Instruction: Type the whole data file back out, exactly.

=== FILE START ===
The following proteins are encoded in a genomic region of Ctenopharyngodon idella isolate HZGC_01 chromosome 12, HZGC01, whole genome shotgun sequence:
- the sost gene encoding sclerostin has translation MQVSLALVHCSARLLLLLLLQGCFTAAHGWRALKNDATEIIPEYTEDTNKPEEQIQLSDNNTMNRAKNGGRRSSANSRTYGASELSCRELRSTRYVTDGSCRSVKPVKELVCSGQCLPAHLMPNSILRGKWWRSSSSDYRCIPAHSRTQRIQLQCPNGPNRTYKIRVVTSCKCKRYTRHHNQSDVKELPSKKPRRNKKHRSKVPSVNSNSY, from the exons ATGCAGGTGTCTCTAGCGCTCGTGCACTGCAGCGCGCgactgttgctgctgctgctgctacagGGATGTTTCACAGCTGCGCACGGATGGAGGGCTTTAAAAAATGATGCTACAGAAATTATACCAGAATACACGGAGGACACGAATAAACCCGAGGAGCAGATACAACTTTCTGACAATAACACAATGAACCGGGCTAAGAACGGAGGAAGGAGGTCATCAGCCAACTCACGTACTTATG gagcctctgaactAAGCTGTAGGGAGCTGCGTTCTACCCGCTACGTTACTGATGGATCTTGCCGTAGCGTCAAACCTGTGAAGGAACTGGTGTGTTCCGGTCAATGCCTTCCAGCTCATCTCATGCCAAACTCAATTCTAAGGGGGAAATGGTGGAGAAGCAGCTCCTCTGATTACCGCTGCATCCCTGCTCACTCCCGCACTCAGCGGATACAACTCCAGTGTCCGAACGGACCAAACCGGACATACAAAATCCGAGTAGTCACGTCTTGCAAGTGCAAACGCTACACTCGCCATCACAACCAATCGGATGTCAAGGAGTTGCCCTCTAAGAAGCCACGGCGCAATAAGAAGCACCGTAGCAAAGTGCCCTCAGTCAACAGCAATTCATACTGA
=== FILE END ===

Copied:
The following proteins are encoded in a genomic region of Ctenopharyngodon idella isolate HZGC_01 chromosome 12, HZGC01, whole genome shotgun sequence:
- the sost gene encoding sclerostin has translation MQVSLALVHCSARLLLLLLLQGCFTAAHGWRALKNDATEIIPEYTEDTNKPEEQIQLSDNNTMNRAKNGGRRSSANSRTYGASELSCRELRSTRYVTDGSCRSVKPVKELVCSGQCLPAHLMPNSILRGKWWRSSSSDYRCIPAHSRTQRIQLQCPNGPNRTYKIRVVTSCKCKRYTRHHNQSDVKELPSKKPRRNKKHRSKVPSVNSNSY, from the exons ATGCAGGTGTCTCTAGCGCTCGTGCACTGCAGCGCGCgactgttgctgctgctgctgctacagGGATGTTTCACAGCTGCGCACGGATGGAGGGCTTTAAAAAATGATGCTACAGAAATTATACCAGAATACACGGAGGACACGAATAAACCCGAGGAGCAGATACAACTTTCTGACAATAACACAATGAACCGGGCTAAGAACGGAGGAAGGAGGTCATCAGCCAACTCACGTACTTATG gagcctctgaactAAGCTGTAGGGAGCTGCGTTCTACCCGCTACGTTACTGATGGATCTTGCCGTAGCGTCAAACCTGTGAAGGAACTGGTGTGTTCCGGTCAATGCCTTCCAGCTCATCTCATGCCAAACTCAATTCTAAGGGGGAAATGGTGGAGAAGCAGCTCCTCTGATTACCGCTGCATCCCTGCTCACTCCCGCACTCAGCGGATACAACTCCAGTGTCCGAACGGACCAAACCGGACATACAAAATCCGAGTAGTCACGTCTTGCAAGTGCAAACGCTACACTCGCCATCACAACCAATCGGATGTCAAGGAGTTGCCCTCTAAGAAGCCACGGCGCAATAAGAAGCACCGTAGCAAAGTGCCCTCAGTCAACAGCAATTCATACTGA